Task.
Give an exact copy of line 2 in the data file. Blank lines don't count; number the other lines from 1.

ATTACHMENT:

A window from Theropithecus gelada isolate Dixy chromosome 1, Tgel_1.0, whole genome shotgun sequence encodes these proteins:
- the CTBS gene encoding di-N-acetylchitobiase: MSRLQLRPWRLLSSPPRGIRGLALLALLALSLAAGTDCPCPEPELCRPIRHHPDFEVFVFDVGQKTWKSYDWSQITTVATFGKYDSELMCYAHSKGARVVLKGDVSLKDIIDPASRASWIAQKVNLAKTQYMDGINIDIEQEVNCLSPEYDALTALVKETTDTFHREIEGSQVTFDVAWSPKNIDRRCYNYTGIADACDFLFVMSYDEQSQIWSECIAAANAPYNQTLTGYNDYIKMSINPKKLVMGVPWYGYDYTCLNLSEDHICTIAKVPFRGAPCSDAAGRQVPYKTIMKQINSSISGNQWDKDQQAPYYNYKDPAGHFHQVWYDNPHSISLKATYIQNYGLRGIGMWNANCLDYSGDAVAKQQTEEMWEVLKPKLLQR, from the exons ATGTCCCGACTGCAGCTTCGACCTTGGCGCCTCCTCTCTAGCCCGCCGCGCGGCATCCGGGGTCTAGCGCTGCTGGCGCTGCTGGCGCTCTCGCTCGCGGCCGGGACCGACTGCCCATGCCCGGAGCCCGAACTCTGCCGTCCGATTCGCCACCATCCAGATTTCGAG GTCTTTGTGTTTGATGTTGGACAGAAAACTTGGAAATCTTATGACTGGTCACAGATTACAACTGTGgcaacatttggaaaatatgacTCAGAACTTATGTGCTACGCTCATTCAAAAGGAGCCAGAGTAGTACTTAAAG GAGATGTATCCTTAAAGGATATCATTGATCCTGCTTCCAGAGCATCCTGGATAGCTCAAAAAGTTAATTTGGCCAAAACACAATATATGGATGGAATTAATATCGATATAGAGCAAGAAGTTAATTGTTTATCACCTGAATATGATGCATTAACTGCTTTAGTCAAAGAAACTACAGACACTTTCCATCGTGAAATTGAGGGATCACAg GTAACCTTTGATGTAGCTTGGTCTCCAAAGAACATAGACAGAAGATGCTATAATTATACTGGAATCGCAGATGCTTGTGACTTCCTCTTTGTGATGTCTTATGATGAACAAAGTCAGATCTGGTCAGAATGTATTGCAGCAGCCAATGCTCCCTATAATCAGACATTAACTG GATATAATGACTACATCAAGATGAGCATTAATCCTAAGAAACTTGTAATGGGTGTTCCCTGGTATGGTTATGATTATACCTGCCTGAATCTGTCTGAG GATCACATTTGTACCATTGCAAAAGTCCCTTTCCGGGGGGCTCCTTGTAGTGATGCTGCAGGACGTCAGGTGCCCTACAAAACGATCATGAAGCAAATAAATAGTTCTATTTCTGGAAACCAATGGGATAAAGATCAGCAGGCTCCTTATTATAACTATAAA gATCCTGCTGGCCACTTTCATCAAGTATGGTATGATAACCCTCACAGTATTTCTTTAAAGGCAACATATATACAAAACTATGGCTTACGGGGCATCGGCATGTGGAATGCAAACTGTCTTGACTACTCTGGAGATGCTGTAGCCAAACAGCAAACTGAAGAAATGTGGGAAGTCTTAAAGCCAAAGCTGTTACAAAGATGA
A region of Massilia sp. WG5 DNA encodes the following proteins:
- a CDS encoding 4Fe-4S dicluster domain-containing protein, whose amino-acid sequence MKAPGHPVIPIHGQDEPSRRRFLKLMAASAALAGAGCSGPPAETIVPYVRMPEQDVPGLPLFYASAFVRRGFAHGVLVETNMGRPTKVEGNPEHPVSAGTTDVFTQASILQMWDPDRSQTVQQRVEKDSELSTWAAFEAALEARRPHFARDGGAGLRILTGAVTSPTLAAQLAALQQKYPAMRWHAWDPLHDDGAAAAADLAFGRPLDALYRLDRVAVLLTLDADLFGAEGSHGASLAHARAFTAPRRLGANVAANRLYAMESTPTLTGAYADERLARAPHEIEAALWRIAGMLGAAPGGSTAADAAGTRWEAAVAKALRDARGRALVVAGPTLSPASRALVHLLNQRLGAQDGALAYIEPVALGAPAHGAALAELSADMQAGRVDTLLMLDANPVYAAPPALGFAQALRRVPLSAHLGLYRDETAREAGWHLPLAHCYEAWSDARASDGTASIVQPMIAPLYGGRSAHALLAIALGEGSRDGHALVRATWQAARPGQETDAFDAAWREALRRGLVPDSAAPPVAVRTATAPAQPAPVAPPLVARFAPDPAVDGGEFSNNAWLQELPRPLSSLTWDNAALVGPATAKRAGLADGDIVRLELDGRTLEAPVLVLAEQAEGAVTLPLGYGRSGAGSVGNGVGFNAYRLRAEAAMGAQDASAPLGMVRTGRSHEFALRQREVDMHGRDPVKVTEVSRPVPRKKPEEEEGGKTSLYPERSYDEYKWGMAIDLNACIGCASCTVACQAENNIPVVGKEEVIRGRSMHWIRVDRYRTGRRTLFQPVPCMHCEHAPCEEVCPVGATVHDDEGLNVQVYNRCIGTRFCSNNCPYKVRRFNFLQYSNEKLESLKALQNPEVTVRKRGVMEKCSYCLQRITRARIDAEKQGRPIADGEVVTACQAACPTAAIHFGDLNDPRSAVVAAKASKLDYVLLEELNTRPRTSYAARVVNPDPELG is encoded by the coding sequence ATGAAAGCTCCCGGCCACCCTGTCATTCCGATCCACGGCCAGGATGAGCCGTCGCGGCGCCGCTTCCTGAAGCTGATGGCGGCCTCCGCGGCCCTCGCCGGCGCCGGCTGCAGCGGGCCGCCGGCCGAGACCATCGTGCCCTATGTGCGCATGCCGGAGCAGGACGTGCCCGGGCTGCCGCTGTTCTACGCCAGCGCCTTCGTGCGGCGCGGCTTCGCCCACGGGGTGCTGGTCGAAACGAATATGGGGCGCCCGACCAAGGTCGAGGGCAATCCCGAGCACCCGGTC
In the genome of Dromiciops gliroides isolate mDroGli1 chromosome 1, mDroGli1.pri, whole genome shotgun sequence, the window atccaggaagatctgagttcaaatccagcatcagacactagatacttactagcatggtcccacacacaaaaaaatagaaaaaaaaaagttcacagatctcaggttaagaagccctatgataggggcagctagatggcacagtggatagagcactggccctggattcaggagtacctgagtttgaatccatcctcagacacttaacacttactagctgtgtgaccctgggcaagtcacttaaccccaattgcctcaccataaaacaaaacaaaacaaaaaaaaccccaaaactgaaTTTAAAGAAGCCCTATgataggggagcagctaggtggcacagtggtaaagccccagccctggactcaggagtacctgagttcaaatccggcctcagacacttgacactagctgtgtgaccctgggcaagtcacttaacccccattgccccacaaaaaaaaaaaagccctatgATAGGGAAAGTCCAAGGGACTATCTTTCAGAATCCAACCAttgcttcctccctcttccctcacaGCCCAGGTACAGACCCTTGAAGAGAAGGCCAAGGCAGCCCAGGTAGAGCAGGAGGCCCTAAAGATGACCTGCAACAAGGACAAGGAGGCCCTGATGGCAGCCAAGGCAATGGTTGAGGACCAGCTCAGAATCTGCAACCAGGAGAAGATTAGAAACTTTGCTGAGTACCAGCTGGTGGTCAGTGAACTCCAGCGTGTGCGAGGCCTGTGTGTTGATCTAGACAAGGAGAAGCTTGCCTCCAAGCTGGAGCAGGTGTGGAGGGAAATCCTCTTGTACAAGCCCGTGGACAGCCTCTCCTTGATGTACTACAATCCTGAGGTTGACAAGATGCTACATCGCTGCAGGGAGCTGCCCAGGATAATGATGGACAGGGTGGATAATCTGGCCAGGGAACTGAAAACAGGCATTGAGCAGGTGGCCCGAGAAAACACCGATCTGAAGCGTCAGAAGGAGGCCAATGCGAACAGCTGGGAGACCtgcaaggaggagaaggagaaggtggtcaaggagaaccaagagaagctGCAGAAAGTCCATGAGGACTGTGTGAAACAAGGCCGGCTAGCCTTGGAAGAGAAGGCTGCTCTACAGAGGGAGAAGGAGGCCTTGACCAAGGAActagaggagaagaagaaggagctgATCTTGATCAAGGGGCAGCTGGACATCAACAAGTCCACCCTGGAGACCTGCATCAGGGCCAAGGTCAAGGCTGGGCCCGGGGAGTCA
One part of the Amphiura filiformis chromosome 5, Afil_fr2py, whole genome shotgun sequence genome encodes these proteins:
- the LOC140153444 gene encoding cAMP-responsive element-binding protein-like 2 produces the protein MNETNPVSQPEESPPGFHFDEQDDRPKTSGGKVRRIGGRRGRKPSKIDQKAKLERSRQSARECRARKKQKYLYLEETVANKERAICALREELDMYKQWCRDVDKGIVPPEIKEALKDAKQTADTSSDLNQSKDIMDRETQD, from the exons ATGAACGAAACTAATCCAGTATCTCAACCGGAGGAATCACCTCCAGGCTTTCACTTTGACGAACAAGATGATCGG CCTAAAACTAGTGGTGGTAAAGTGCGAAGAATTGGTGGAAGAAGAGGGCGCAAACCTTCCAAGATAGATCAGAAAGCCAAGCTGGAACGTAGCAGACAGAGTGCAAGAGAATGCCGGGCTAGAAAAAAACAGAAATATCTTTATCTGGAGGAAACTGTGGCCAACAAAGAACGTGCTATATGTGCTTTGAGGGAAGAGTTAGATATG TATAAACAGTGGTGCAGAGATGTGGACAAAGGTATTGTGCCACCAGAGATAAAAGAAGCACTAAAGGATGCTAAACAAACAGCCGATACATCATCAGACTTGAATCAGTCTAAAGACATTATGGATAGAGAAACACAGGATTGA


- the CTBS gene encoding di-N-acetylchitobiase: MSRLQLRPWRLLSSPPRGIRGLALLALLALSLAAGTDCPCPEPELCRPIRHHPDFEVFVFDVGQKTWKSYDWSQITTVATFGKYDSELMCYAHSKGARVVLKGDVSLKDIIDPASRASWIAQKVNLAKTQYMDGINIDIEQEVNCLSPEYDALTALVKETTDTFHREIEGSQVTFDVAWSPKNIDRRCYNYTGIADACDFLFVMSYDEQSQIWSECIAAANAPYNQTLTGYNDYIKMSINPKKLVMGVPWYGYDYTCLNLSEDHICTIAKVPFRGAPCSDAAGRQVPYKTIMKQINSSISGNQWDKDQQAPYYNYKDPAGHFHQVWYDNPHSISLKATYIQNYGLRGIGMWNANCLDYSGDAVAKQQTEEMWEVLKPKLLQR, from the exons ATGTCCCGACTGCAGCTTCGACCTTGGCGCCTCCTCTCTAGCCCGCCGCGCGGCATCCGGGGTCTAGCGCTGCTGGCGCTGCTGGCGCTCTCGCTCGCGGCCGGGACCGACTGCCCATGCCCGGAGCCCGAACTCTGCCGTCCGATTCGCCACCATCCAGATTTCGAG GTCTTTGTGTTTGATGTTGGACAGAAAACTTGGAAATCTTATGACTGGTCACAGATTACAACTGTGgcaacatttggaaaatatgacTCAGAACTTATGTGCTACGCTCATTCAAAAGGAGCCAGAGTAGTACTTAAAG GAGATGTATCCTTAAAGGATATCATTGATCCTGCTTCCAGAGCATCCTGGATAGCTCAAAAAGTTAATTTGGCCAAAACACAATATATGGATGGAATTAATATCGATATAGAGCAAGAAGTTAATTGTTTATCACCTGAATATGATGCATTAACTGCTTTAGTCAAAGAAACTACAGACACTTTCCATCGTGAAATTGAGGGATCACAg GTAACCTTTGATGTAGCTTGGTCTCCAAAGAACATAGACAGAAGATGCTATAATTATACTGGAATCGCAGATGCTTGTGACTTCCTCTTTGTGATGTCTTATGATGAACAAAGTCAGATCTGGTCAGAATGTATTGCAGCAGCCAATGCTCCCTATAATCAGACATTAACTG GATATAATGACTACATCAAGATGAGCATTAATCCTAAGAAACTTGTAATGGGTGTTCCCTGGTATGGTTATGATTATACCTGCCTGAATCTGTCTGAG GATCACATTTGTACCATTGCAAAAGTCCCTTTCCGGGGGGCTCCTTGTAGTGATGCTGCAGGACGTCAGGTGCCCTACAAAACGATCATGAAGCAAATAAATAGTTCTATTTCTGGAAACCAATGGGATAAAGATCAGCAGGCTCCTTATTATAACTATAAA gATCCTGCTGGCCACTTTCATCAAGTATGGTATGATAACCCTCACAGTATTTCTTTAAAGGCAACATATATACAAAACTATGGCTTACGGGGCATCGGCATGTGGAATGCAAACTGTCTTGACTACTCTGGAGATGCTGTAGCCAAACAGCAAACTGAAGAAATGTGGGAAGTCTTAAAGCCAAAGCTGTTACAAAGATGA